Why is my breath so unpleasant in the morning?
Don't feel bad. Sour breath in the morning is not an uncommon complaint. Remember, saliva is a natural mouthwash. It not only enables us to chew and swallow dry food, it washes away particles of food in our mouths as well as bacteria.
Bacteria found on teeth, in the crevices and on the taste buds of the tongue break down food particles and produce foul-smelling sulfur compounds. The problem is that when we sleep, our saliva flow decreases significantly. Through the night, the bacteria are doing their work. The result is unpleasant morning breath.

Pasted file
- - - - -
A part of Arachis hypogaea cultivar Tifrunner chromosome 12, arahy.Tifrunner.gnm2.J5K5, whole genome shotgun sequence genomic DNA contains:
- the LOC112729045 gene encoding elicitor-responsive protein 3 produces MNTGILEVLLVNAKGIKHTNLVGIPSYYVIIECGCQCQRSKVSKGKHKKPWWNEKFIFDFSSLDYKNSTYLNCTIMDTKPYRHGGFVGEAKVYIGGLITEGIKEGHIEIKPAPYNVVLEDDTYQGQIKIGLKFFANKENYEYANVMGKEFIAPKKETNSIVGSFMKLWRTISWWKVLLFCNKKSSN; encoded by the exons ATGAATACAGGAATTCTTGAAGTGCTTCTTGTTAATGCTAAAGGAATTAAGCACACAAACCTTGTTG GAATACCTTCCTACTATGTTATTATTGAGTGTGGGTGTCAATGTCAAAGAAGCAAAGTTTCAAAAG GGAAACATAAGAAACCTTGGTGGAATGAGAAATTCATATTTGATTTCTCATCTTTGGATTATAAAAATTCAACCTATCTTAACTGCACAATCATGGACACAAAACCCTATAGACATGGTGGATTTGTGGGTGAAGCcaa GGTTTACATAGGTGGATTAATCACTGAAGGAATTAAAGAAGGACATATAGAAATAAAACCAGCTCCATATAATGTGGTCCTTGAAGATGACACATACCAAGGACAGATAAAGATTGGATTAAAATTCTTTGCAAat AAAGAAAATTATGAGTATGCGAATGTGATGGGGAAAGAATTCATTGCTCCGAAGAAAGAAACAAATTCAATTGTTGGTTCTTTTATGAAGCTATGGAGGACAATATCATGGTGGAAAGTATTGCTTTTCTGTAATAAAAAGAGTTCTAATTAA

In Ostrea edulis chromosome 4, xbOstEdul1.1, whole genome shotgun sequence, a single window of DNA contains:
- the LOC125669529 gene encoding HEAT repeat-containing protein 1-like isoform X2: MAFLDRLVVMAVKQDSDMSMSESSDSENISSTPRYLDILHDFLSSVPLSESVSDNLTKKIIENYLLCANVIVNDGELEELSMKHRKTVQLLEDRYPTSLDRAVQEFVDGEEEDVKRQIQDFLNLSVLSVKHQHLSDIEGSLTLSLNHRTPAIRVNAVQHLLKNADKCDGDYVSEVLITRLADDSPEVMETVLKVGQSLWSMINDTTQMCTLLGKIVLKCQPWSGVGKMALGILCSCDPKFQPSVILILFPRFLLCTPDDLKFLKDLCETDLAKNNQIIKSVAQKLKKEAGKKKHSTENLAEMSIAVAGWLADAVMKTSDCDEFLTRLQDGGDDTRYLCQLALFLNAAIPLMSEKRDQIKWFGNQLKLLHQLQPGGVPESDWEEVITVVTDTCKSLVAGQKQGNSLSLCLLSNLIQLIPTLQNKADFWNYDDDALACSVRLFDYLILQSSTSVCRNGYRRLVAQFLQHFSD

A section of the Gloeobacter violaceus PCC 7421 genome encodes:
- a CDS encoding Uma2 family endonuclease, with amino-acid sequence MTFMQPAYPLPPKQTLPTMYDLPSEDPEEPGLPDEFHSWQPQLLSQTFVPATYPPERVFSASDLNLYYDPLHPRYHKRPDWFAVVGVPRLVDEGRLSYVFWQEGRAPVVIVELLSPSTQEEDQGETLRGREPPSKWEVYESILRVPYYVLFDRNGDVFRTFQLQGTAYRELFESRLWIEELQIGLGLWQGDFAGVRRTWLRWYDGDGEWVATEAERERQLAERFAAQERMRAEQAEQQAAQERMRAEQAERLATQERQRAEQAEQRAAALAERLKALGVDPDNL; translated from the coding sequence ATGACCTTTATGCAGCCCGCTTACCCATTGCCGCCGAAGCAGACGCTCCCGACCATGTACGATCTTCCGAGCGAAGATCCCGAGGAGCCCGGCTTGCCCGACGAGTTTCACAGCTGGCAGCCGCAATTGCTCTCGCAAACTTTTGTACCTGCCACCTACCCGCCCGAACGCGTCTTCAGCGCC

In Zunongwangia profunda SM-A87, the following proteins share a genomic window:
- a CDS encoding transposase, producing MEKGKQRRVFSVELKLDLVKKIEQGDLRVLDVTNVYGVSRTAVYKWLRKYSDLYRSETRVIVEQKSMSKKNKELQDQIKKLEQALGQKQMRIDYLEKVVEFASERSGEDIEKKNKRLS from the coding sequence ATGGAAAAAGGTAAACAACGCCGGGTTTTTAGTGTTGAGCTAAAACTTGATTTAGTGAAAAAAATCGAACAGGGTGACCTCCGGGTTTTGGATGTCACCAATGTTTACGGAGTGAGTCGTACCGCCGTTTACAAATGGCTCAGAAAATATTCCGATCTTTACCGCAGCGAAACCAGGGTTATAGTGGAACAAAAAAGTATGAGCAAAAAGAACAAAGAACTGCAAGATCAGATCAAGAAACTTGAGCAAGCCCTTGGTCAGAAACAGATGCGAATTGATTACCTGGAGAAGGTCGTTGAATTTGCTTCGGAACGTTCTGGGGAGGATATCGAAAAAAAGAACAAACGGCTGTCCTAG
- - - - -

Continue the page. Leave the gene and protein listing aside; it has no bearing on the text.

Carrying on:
What can you do? Floss, brush and rinse thoroughly before going to bed. Also, sleep with a pillow under your head. That will keep saliva flowing to your stomach while you sleep, and prevent the possibility of reverse stomach acid flow, which also can contribute to morning breath. Use a tongue scraper every morning before brushing. And here are some general tips on keeping the saliva flowing: Drink plenty of water. Quit smoking. Smoking dries the membranes of your mouth and interferes with a healthy saliva flow.
Talk with your dentist about other ways to keep your breath fresh – even in the morning.